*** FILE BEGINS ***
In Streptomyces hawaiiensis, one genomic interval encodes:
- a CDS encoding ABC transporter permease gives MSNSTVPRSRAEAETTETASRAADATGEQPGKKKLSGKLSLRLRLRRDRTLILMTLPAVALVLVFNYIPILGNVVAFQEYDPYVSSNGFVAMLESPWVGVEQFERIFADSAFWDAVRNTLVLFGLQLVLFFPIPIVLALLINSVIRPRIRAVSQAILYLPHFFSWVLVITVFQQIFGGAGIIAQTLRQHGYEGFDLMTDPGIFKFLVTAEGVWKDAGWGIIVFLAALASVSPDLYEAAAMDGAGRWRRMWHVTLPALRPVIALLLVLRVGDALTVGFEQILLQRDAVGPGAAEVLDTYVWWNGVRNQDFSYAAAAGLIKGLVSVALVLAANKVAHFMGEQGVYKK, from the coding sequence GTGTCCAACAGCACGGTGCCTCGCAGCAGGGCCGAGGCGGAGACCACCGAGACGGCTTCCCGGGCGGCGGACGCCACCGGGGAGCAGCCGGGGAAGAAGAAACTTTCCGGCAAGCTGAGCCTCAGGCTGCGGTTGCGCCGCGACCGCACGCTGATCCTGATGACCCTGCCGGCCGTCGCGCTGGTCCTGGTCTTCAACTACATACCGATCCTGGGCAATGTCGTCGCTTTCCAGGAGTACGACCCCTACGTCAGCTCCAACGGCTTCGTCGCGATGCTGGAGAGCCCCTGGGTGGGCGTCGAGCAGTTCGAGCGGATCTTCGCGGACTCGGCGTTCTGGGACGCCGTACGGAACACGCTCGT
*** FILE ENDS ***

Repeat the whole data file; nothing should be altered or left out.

In Streptomyces hawaiiensis, one genomic interval encodes:
- a CDS encoding ABC transporter permease gives MSNSTVPRSRAEAETTETASRAADATGEQPGKKKLSGKLSLRLRLRRDRTLILMTLPAVALVLVFNYIPILGNVVAFQEYDPYVSSNGFVAMLESPWVGVEQFERIFADSAFWDAVRNTLVLFGLQLVLFFPIPIVLALLINSVIRPRIRAVSQAILYLPHFFSWVLVITVFQQIFGGAGIIAQTLRQHGYEGFDLMTDPGIFKFLVTAEGVWKDAGWGIIVFLAALASVSPDLYEAAAMDGAGRWRRMWHVTLPALRPVIALLLVLRVGDALTVGFEQILLQRDAVGPGAAEVLDTYVWWNGVRNQDFSYAAAAGLIKGLVSVALVLAANKVAHFMGEQGVYKK, from the coding sequence GTGTCCAACAGCACGGTGCCTCGCAGCAGGGCCGAGGCGGAGACCACCGAGACGGCTTCCCGGGCGGCGGACGCCACCGGGGAGCAGCCGGGGAAGAAGAAACTTTCCGGCAAGCTGAGCCTCAGGCTGCGGTTGCGCCGCGACCGCACGCTGATCCTGATGACCCTGCCGGCCGTCGCGCTGGTCCTGGTCTTCAACTACATACCGATCCTGGGCAATGTCGTCGCTTTCCAGGAGTACGACCCCTACGTCAGCTCCAACGGCTTCGTCGCGATGCTGGAGAGCCCCTGGGTGGGCGTCGAGCAGTTCGAGCGGATCTTCGCGGACTCGGCGTTCTGGGACGCCGTACGGAACACGCTCGT